South Africa’s new oil law: Government will take a free stake in energy projects

In a revision to the previously tabled terms, the Department of Mineral Resources and Energy (DMRE) told parliament on Friday that it is considering legislation that will give the government a stake in new oil and gas projects.

The new law which is still in draft stages will see the government securing 10 percent ownership in all energy projects at the exploration phase and the rights to 10 percent of their production at no cost.

Ntokozo Ngcwabe, Deputy Director-General at the DMRE, said the law would provide security in the country’s petroleum industry and noted that the lack of regulations in the sector had hindered development.

The legislation, which will be submitted to parliament in Q4 2019, will provide oil and gas companies that have already secured exploration rights with more clarity regarding the government’s commercial terms. To this point, Ngwabe said one of the terms would include Minister of Mineral Resources and Energy, Gwede Mantashe having the right to reserve some exploration blocks for Black Economic Empowerment partners.

“The minister will be empowered to reserve a block or blocks for 10 percent black-owned companies with relaxed requirements. The bill will also empower the minister to develop a Petroleum Resources Charter to pursue the transformation agenda,” said Ngcwabe.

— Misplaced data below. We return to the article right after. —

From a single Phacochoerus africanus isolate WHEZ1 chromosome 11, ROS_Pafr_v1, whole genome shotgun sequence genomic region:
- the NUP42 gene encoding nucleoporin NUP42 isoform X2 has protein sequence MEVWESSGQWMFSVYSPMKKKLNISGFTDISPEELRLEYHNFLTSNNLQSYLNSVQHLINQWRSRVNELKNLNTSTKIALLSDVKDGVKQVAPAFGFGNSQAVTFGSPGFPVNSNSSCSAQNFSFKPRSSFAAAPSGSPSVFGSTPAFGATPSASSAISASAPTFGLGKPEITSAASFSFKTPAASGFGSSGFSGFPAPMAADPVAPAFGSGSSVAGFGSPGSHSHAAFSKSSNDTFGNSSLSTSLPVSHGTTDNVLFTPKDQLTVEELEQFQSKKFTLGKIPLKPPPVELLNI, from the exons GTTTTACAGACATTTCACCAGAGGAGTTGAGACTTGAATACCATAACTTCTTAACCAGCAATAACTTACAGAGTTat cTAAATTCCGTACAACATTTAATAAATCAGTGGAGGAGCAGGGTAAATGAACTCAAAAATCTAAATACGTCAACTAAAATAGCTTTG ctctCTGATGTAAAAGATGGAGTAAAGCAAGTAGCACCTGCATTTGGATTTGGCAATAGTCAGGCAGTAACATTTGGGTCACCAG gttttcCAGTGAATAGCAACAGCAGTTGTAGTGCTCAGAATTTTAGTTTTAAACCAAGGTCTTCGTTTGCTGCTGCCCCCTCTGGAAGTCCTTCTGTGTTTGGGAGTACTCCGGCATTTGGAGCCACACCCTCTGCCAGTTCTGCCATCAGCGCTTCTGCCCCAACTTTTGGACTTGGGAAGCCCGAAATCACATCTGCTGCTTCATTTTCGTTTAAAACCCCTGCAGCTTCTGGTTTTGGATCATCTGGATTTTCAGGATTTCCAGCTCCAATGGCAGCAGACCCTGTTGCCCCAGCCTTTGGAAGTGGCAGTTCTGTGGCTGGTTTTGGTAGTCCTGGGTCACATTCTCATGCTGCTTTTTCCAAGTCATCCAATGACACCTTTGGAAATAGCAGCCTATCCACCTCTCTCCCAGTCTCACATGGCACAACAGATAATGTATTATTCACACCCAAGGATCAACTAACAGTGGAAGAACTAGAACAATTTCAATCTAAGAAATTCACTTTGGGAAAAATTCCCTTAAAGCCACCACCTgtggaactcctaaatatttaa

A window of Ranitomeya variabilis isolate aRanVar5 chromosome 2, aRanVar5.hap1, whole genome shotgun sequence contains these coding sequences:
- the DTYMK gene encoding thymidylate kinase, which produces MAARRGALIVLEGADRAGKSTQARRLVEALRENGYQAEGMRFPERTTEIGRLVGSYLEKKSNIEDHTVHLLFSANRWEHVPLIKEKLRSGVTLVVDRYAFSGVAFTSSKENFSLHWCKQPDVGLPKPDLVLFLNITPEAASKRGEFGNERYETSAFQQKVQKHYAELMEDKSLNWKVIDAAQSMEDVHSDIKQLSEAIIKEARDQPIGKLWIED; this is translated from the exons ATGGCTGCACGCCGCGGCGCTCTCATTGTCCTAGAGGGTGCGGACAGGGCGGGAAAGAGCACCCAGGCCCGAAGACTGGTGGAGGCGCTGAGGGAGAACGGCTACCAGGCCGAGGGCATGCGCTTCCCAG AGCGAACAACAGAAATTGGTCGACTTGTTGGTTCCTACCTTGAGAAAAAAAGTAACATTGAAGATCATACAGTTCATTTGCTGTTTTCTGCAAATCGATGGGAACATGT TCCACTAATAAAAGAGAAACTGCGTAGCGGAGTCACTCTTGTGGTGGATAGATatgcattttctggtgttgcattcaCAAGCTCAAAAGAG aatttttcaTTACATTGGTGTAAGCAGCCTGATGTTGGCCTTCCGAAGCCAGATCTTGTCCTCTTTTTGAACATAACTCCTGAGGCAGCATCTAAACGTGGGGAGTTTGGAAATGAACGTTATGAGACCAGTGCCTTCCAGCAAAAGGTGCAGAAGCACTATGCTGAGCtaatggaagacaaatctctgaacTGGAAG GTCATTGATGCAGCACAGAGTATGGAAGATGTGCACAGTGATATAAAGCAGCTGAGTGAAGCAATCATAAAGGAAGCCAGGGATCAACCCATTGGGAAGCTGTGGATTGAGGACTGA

In 2015, the government left the country’s energy sector in a state of uncertainty after it tabled its plans to give the state a 20 percent free stake in all oil and gas projects and the right to acquire a further 60 percent at a price determined by the state.

As a result, British oil major, Shell exited the Orange Basin in 2017, citing political uncertainty as one of its reasons.

This new law aims to provide certainty to new and potential investors as well as companies such as Total who announced a significant gas discovery off the southern coast of South Africa in February and Shell who have since acquired a 40 percent stake in deep-water blocks 5,6 and 7 in the same area.

In addition to its own terms, the DMRE proposes that the National Treasury draft a separate legislation which will charge energy companies royalties on their profits ranging from 0.5 percent to 5 percent.

This new law was first announced in November last year by Minister Mantashe who said then that exploration in South Africa’s energy sector could not be delayed and explained that the DMRE’s intention is to “accelerate investment and boost investor confidence in the economy.”

The Africa Oil & Power (AOP) conference and exhibition is hosted in partnership with the Department of Mineral Resources and Energy; the South African Chamber of Commerce and Industry; the South African Oil & Gas Alliance and the Durban Chamber of Commerce and Industry.

Minister Mantashe will deliver a keynote address at AOP 2019.

The conference will also feature speakers from state-owned enterprises CEF Group, SANEDI, PetroSA, NERSA, iGas and PASA.

Learn more and register at www.aop2019.com